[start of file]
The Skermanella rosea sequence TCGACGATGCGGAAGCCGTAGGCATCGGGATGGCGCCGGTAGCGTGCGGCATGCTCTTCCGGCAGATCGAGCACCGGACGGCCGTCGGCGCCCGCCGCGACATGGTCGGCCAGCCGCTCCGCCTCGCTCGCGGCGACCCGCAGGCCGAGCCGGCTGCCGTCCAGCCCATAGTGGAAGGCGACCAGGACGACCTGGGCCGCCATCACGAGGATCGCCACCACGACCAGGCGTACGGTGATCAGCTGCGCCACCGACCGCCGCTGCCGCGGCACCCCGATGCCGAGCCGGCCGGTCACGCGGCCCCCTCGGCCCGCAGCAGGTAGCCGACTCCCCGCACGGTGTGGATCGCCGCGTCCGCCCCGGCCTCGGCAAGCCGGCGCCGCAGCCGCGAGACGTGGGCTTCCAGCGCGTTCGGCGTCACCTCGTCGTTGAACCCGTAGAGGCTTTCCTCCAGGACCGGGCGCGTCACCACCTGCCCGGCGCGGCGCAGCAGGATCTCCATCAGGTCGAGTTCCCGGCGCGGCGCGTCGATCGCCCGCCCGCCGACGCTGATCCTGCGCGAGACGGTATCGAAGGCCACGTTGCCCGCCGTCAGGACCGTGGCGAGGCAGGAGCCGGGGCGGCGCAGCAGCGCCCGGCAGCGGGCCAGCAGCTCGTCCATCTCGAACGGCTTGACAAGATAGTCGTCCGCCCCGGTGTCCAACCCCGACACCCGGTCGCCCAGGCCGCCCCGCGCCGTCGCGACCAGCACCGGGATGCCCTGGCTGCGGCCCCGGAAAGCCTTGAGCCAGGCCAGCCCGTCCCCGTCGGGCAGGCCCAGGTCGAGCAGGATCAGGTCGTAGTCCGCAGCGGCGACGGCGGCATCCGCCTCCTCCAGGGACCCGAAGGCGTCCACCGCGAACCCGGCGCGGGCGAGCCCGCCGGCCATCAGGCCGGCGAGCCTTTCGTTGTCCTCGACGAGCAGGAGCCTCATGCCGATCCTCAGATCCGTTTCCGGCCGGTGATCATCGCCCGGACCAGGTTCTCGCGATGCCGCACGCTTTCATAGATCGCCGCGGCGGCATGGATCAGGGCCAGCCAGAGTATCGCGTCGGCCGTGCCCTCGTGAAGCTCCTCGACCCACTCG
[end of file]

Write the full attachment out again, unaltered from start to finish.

The Skermanella rosea sequence TCGACGATGCGGAAGCCGTAGGCATCGGGATGGCGCCGGTAGCGTGCGGCATGCTCTTCCGGCAGATCGAGCACCGGACGGCCGTCGGCGCCCGCCGCGACATGGTCGGCCAGCCGCTCCGCCTCGCTCGCGGCGACCCGCAGGCCGAGCCGGCTGCCGTCCAGCCCATAGTGGAAGGCGACCAGGACGACCTGGGCCGCCATCACGAGGATCGCCACCACGACCAGGCGTACGGTGATCAGCTGCGCCACCGACCGCCGCTGCCGCGGCACCCCGATGCCGAGCCGGCCGGTCACGCGGCCCCCTCGGCCCGCAGCAGGTAGCCGACTCCCCGCACGGTGTGGATCGCCGCGTCCGCCCCGGCCTCGGCAAGCCGGCGCCGCAGCCGCGAGACGTGGGCTTCCAGCGCGTTCGGCGTCACCTCGTCGTTGAACCCGTAGAGGCTTTCCTCCAGGACCGGGCGCGTCACCACCTGCCCGGCGCGGCGCAGCAGGATCTCCATCAGGTCGAGTTCCCGGCGCGGCGCGTCGATCGCCCGCCCGCCGACGCTGATCCTGCGCGAGACGGTATCGAAGGCCACGTTGCCCGCCGTCAGGACCGTGGCGAGGCAGGAGCCGGGGCGGCGCAGCAGCGCCCGGCAGCGGGCCAGCAGCTCGTCCATCTCGAACGGCTTGACAAGATAGTCGTCCGCCCCGGTGTCCAACCCCGACACCCGGTCGCCCAGGCCGCCCCGCGCCGTCGCGACCAGCACCGGGATGCCCTGGCTGCGGCCCCGGAAAGCCTTGAGCCAGGCCAGCCCGTCCCCGTCGGGCAGGCCCAGGTCGAGCAGGATCAGGTCGTAGTCCGCAGCGGCGACGGCGGCATCCGCCTCCTCCAGGGACCCGAAGGCGTCCACCGCGAACCCGGCGCGGGCGAGCCCGCCGGCCATCAGGCCGGCGAGCCTTTCGTTGTCCTCGACGAGCAGGAGCCTCATGCCGATCCTCAGATCCGTTTCCGGCCGGTGATCATCGCCCGGACCAGGTTCTCGCGATGCCGCACGCTTTCATAGATCGCCGCGGCGGCATGGATCAGGGCCAGCCAGAGTATCGCGTCGGCCGTGCCCTCGTGAAGCTCCTCGACCCACTCG